Additionally, since the app is “open source”, there are a huge range of tools and extras being developed for it. This also means that it can’t go bust due to a lack of funding.
Did you know you could also learn Chinese by watching videos?
The Pleco app, which is available on Android and iPhone, is essential for anyone wanting to learn Mandarin Chinese.
Some apps can use certain vocabulary, words, and expressions in order gauge a student’s level. (Source: pixabay.com)
Recommended by Chinese bloggers and professors, this comprehensive app has a number of features that will help Chinese students improve in their foreign language.
The really special thing about this mobile dictionary is that you can draw the characters directly into it using your finger or write them out using the Pinyin phonetic transcription system.
Optical Character Recognition (OCR)
Optical character recognition allows the app to effectively “read” Chinese characters using your phones camera and subsequently give you a translation of these characters in English.
Another great feature of the app is that you can save the characters you’ve scanned using the OCR into a deck so that you can go back over them at a later point.
This is really useful for students learning to read in Chinese or intermediate students looking to expand their Chinese vocabulary. Unfortunately, this tool isn’t available unless you pay for the full version and the character recognition works better using the photo function than the live recognition.
This function allows you to practise memorising Chinese characters as well as revising characters that you’ve previously seen like those from your Chinese tutorials, for example.
These flashcards, which are quite easy to manage, can be used to create tests. This is particularly useful if you’re studying for a Mandarin Chinese exam, for example.
One by one, these Chinese characters will appear before you and you’ll have to prove whether or not you know them. Your final score will tell you whether or not you need to keep studying in order to improve. This feature, which is available in the free version, is really useful for students that are studying for the official HSK exams since you can choose the word lists for the level you’re studying for.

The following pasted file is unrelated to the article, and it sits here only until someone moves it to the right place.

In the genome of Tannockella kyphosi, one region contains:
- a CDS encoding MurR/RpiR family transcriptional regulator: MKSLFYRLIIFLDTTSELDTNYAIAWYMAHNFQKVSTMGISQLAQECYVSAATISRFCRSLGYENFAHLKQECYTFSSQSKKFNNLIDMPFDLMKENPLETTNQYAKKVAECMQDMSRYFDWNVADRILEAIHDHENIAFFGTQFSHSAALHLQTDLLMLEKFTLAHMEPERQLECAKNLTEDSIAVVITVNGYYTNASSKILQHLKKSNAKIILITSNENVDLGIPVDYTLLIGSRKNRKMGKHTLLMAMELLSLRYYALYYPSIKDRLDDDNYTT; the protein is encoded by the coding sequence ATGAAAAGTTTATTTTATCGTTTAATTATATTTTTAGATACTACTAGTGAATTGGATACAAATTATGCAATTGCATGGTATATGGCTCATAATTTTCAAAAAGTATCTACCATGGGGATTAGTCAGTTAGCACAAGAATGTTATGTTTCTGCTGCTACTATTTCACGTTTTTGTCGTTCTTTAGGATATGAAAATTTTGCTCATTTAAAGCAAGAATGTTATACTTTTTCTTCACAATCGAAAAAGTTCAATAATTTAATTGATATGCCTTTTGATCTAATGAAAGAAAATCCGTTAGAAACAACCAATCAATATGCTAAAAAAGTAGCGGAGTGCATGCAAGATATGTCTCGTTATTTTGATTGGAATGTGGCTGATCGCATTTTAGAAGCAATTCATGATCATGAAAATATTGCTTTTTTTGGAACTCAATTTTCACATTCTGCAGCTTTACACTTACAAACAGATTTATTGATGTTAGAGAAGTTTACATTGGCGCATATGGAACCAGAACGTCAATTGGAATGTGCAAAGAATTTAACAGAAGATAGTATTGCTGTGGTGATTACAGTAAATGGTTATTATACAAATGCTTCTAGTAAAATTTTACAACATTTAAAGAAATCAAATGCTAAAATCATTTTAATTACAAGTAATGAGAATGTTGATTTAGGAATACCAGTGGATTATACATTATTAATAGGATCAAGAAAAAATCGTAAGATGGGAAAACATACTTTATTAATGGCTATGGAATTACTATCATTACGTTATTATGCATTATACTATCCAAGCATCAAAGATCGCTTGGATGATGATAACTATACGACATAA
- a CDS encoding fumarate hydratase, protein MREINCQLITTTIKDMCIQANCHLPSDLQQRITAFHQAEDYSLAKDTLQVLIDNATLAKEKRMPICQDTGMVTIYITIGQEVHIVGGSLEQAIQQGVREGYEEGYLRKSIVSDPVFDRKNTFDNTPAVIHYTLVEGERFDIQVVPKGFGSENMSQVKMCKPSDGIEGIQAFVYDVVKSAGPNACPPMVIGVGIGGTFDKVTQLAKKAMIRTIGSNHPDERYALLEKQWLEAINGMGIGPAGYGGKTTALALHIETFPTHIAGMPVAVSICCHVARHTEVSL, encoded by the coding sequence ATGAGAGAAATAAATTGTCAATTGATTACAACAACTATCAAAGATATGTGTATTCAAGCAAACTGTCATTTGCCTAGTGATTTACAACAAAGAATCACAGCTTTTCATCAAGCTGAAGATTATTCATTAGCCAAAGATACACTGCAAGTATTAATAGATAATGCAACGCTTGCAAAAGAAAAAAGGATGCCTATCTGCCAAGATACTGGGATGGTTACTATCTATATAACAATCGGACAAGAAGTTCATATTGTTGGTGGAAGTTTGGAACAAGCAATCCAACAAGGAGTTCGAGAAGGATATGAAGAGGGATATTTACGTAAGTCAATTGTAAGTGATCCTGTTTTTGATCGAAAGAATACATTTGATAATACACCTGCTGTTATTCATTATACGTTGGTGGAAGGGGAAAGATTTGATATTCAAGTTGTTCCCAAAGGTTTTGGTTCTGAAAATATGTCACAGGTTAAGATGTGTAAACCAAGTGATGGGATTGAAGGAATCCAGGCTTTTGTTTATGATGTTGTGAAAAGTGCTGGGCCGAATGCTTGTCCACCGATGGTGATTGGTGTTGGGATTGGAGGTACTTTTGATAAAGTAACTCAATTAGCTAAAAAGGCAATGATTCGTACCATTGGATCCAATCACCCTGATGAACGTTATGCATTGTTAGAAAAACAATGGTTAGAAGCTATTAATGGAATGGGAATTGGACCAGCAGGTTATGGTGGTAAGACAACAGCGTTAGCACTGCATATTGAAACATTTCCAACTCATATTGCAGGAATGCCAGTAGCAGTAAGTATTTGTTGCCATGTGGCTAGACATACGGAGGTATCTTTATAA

Learning how to speak a new language is tough and if you’re desperate to learn the Chinese language, you’re going to need to know more than just a few phrases . Even if you can speak Chinese perfectly and have a fantastic understanding of Chinese grammar, you still need to be able to read it!
Learning Mandarin Chinese without being able to read it will leave literature (which is a huge part of Chinese culture) beyond your grasp. Don’t worry though! If you’re taking Mandarin lessons (where you should be getting a lot of Chinese speaking practice), you should be using the Skritter app in your free time, to help you learn Chinese characters.
This app uses Spaced Repetition, a method that can help you learn a Chinese character with a 90% retention rate. While speaking Chinese is only half of your mission, if you want to become fluent, you need to be able to read, write, and speak! You can take Mandarin lessons London, Manchester or anywhere in the World!
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The HSK exam has its own official apps for students wanting to pass the exam with flying colours!
The HSK exam uses simplified Chinese characters so you won’t need to study traditional characters. (Source: stock.tookapic.com)
Since the apps are divided into levels, there are 6 of them and all of them are available on both Android and iPhone. They’re particularly useful for students who need to go back over something they might have missed during their tutorials.
The app, which has 4 out of 5 stars, features the following from the exams:
Writing Chinese characters
It includes a good mix of Mandarin Chinese lessons and exercises, making it essential for anyone who’s signed up for the exam. Additionally, it focuses on the key points of Mandarin, vocabulary, and expressions that you’ll see in the exam.
It also has HSK practice papers for students to get ready for the big day when they finally sit the most popular official exam amongst those learning Chinese.
To get ready for your HSK exam, you can also check out some of the best videos online for learning Chinese or find a tutor for lessons by webcam or in person, including Chinese lessons London.